The International Criminal Court will investigate attacks both on civilians and international personnel in Darfur, its chief prosecutor has said.
Mr Moreno-Ocampo has issued two arrest warrants over Darfur
Luis Moreno-Ocampo also criticised Sudan for failing to hand over two war crimes suspects, and even promoting one of them since his indictment.
Warrants were issued in February for government minister Ahmed Haroun and Janjaweed militia leader Ali Kushayb.
Sudan accused the prosecutor of "moral and professional bankruptcy".
The country does not recognise the authority of the ICC and appointed Mr Haroun to investigate humanitarian abuses in Darfur.
'Rape and murder'
Mr Moreno-Ocampo said one investigation would look at the alleged responsibility of Sudanese government officials for attacks on 2.5 million civilians.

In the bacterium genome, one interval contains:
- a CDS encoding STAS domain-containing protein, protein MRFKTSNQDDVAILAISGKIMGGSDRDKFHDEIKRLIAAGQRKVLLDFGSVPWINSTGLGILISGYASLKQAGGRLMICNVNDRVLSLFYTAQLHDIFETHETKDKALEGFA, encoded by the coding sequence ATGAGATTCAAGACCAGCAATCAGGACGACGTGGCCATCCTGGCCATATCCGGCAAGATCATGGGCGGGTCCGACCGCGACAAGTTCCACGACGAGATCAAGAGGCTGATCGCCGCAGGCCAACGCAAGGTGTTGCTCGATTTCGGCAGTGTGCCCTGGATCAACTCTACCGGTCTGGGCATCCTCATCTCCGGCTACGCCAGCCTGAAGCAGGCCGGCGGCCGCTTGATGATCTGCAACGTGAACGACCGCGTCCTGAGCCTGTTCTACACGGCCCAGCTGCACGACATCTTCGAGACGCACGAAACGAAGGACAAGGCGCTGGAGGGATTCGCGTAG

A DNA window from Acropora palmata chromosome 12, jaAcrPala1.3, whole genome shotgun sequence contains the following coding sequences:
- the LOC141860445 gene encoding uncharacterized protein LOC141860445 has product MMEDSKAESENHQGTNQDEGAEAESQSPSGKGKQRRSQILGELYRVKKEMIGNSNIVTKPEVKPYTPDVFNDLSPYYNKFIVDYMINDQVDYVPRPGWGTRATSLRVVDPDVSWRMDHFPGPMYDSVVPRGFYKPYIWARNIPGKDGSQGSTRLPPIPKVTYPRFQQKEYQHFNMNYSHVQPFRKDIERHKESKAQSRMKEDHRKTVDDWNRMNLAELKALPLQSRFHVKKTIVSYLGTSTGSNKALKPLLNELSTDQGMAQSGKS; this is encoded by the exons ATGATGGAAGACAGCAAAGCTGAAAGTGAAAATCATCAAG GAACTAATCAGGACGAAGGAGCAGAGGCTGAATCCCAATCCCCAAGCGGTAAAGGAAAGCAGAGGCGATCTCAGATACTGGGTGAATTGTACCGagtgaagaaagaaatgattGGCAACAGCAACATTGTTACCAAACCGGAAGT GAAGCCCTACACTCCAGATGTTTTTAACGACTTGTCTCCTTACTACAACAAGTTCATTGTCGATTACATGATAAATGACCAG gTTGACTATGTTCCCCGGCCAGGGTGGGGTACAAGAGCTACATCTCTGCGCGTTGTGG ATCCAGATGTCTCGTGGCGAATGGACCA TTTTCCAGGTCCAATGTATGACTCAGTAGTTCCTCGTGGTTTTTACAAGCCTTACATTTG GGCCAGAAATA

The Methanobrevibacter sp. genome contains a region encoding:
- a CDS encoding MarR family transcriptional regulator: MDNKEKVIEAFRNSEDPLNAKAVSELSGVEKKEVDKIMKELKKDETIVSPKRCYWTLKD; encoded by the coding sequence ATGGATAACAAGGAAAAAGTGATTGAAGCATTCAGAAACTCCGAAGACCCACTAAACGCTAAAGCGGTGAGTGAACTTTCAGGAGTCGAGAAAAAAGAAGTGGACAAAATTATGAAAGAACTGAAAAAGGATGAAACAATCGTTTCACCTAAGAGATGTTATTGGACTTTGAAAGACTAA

Ahmed Haroun is now Sudan's human rights monitor
It would investigate "a calculated, organised campaign by Sudanese officials to attack individuals and further destroy the social fabric of entire communities", he said.
The other inquiry, he added, would look at attacks on humanitarian workers and UN peacekeepers such as that on 29 October, 10 African Union soldiers were killed at the Haskanita military base in Darfur.
Aid workers are increasingly becoming targets as the rebel groups who have been fighting the Sudanese government splinter.
The prosecutor urged the UN Security Council to demand that Sudan hand over Mr Haroun.
"When will be a better time to arrest Haroun?" he asked.
"How many more women, girls, have to be raped? How many more persons have to be killed?"
On Wednesday, the Sudanese Ambassador to the UN, Abdelmahmood Abdalhaleem Mohamed, reiterated his government's intransigent line.
"There is no way we are going to surrender our people to the ICC," he said.
Human rights groups say the UN Security Council has not put as much pressure on the Sudanese as it might.
The Security Council is trying to get peacekeepers deployed in Darfur.